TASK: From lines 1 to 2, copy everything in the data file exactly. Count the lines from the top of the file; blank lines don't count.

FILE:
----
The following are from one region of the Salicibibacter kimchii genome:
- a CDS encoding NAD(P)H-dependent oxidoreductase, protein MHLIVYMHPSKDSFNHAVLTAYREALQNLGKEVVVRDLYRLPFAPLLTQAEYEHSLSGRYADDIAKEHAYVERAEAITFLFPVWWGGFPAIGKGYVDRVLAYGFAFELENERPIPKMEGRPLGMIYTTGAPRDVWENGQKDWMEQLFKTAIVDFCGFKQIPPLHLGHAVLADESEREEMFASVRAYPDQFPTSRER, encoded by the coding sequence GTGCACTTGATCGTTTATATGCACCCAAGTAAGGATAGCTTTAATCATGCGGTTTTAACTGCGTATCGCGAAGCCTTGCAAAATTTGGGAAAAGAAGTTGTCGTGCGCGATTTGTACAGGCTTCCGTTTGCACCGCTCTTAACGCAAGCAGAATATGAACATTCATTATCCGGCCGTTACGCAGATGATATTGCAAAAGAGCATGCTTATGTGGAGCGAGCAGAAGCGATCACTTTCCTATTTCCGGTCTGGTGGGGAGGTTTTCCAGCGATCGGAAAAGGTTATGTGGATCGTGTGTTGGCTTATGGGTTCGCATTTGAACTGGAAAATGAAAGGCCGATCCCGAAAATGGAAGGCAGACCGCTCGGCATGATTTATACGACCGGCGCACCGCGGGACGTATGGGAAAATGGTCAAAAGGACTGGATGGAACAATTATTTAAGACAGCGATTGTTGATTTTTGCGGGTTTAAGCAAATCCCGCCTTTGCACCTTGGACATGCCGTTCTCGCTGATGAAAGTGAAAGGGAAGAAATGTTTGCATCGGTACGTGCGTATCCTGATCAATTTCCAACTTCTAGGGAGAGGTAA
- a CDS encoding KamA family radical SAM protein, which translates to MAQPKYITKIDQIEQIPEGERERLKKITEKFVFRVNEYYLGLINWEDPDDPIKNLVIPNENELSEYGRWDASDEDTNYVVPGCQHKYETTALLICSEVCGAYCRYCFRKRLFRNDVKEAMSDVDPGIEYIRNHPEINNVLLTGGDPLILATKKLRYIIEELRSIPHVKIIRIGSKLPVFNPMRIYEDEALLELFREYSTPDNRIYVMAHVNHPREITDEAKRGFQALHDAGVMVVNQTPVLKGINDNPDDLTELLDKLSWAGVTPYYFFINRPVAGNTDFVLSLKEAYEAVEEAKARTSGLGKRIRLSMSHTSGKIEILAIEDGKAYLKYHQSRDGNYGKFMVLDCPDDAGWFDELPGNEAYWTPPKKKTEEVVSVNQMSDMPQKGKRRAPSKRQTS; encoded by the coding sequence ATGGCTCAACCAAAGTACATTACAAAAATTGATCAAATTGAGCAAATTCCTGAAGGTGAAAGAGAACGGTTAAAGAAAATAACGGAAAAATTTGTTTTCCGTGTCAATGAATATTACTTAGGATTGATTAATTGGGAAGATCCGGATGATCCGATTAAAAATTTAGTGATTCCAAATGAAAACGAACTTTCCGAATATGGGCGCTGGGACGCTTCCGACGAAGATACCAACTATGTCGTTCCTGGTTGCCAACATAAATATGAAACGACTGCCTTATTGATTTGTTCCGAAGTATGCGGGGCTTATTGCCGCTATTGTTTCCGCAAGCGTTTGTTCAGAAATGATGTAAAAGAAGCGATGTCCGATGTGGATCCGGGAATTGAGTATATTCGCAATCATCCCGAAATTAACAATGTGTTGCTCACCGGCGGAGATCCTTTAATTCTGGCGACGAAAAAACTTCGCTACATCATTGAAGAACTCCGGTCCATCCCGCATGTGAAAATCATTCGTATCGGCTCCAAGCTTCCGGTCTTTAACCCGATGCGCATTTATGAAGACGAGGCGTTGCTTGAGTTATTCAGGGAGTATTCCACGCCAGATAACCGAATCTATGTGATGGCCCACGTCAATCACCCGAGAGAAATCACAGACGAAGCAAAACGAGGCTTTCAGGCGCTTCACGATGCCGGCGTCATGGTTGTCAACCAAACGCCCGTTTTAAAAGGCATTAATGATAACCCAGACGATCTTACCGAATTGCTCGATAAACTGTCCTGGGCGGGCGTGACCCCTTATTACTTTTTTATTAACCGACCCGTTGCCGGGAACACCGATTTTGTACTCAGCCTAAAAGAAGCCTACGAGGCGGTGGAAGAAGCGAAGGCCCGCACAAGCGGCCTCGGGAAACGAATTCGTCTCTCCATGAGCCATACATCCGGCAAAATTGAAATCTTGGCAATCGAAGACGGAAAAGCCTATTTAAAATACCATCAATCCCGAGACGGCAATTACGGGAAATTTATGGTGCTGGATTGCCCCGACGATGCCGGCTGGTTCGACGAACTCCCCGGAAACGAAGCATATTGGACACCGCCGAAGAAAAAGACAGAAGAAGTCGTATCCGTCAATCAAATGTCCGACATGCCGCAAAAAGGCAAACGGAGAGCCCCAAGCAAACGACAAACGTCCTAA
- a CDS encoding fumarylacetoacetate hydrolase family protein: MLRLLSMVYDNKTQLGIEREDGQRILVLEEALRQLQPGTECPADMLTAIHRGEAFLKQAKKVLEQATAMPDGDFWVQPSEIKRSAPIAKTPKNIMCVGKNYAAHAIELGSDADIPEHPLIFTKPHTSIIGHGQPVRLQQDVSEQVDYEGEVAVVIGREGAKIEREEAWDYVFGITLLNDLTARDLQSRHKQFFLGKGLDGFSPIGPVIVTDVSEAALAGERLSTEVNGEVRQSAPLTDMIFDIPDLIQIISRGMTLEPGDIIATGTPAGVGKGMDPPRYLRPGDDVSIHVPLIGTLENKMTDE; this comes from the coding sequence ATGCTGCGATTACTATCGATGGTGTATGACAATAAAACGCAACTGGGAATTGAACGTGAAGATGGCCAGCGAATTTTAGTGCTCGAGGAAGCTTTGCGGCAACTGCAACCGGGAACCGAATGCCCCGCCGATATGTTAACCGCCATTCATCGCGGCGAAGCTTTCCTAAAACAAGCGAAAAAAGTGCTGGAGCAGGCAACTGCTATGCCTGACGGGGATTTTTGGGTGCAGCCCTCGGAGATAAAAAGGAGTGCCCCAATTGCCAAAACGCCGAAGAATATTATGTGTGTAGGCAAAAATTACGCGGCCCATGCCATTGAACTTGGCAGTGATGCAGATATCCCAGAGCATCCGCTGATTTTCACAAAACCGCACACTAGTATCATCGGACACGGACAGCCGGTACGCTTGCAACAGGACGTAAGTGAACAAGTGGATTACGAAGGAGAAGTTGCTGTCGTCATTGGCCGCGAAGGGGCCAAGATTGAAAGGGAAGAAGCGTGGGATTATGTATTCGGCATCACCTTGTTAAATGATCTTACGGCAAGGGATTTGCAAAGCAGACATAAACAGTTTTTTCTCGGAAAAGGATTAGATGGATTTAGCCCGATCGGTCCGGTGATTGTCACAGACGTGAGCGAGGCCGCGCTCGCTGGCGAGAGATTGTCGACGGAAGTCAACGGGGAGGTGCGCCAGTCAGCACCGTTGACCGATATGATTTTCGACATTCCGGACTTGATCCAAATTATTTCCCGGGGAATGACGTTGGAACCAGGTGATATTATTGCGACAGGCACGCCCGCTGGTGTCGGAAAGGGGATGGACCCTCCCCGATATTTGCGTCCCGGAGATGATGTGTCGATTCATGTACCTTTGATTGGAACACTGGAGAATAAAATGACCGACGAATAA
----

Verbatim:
The following are from one region of the Salicibibacter kimchii genome:
- a CDS encoding NAD(P)H-dependent oxidoreductase, protein MHLIVYMHPSKDSFNHAVLTAYREALQNLGKEVVVRDLYRLPFAPLLTQAEYEHSLSGRYADDIAKEHAYVERAEAITFLFPVWWGGFPAIGKGYVDRVLAYGFAFELENERPIPKMEGRPLGMIYTTGAPRDVWENGQKDWMEQLFKTAIVDFCGFKQIPPLHLGHAVLADESEREEMFASVRAYPDQFPTSRER, encoded by the coding sequence GTGCACTTGATCGTTTATATGCACCCAAGTAAGGATAGCTTTAATCATGCGGTTTTAACTGCGTATCGCGAAGCCTTGCAAAATTTGGGAAAAGAAGTTGTCGTGCGCGATTTGTACAGGCTTCCGTTTGCACCGCTCTTAACGCAAGCAGAATATGAACATTCATTATCCGGCCGTTACGCAGATGATATTGCAAAAGAGCATGCTTATGTGGAGCGAGCAGAAGCGATCACTTTCCTATTTCCGGTCTGGTGGGGAGGTTTTCCAGCGATCGGAAAAGGTTATGTGGATCGTGTGTTGGCTTATGGGTTCGCATTTGAACTGGAAAATGAAAGGCCGATCCCGAAAATGGAAGGCAGACCGCTCGGCATGATTTATACGACCGGCGCACCGCGGGACGTATGGGAAAATGGTCAAAAGGACTGGATGGAACAATTATTTAAGACAGCGATTGTTGATTTTTGCGGGTTTAAGCAAATCCCGCCTTTGCACCTTGGACATGCCGTTCTCGCTGATGAAAGTGAAAGGGAAGAAATGTTTGCATCGGTACGTGCGTATCCTGATCAATTTCCAACTTCTAGGGAGAGGTAA